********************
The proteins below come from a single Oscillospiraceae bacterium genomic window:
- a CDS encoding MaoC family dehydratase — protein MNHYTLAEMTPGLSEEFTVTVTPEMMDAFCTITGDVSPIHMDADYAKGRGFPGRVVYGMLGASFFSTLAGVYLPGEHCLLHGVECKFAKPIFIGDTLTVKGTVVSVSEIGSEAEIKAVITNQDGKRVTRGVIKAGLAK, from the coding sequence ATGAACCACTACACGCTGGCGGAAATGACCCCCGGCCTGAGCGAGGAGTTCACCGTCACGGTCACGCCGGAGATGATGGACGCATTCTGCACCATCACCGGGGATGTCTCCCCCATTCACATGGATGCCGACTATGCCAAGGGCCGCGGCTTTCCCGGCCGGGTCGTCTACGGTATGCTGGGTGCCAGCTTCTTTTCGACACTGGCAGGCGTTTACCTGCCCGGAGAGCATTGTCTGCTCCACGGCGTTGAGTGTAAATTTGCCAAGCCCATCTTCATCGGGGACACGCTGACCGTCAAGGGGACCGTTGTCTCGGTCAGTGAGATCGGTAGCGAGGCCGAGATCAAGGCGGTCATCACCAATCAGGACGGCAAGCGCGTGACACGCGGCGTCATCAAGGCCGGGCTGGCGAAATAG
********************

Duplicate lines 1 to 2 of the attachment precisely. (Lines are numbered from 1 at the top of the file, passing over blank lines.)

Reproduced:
The proteins below come from a single Oscillospiraceae bacterium genomic window:
- a CDS encoding MaoC family dehydratase — protein MNHYTLAEMTPGLSEEFTVTVTPEMMDAFCTITGDVSPIHMDADYAKGRGFPGRVVYGMLGASFFSTLAGVYLPGEHCLLHGVECKFAKPIFIGDTLTVKGTVVSVSEIGSEAEIKAVITNQDGKRVTRGVIKAGLAK, from the coding sequence ATGAACCACTACACGCTGGCGGAAATGACCCCCGGCCTGAGCGAGGAGTTCACCGTCACGGTCACGCCGGAGATGATGGACGCATTCTGCACCATCACCGGGGATGTCTCCCCCATTCACATGGATGCCGACTATGCCAAGGGCCGCGGCTTTCCCGGCCGGGTCGTCTACGGTATGCTGGGTGCCAGCTTCTTTTCGACACTGGCAGGCGTTTACCTGCCCGGAGAGCATTGTCTGCTCCACGGCGTTGAGTGTAAATTTGCCAAGCCCATCTTCATCGGGGACACGCTGACCGTCAAGGGGACCGTTGTCTCGGTCAGTGAGATCGGTAGCGAGGCCGAGATCAAGGCGGTCATCACCAATCAGGACGGCAAGCGCGTGACACGCGGCGTCATCAAGGCCGGGCTGGCGAAATAG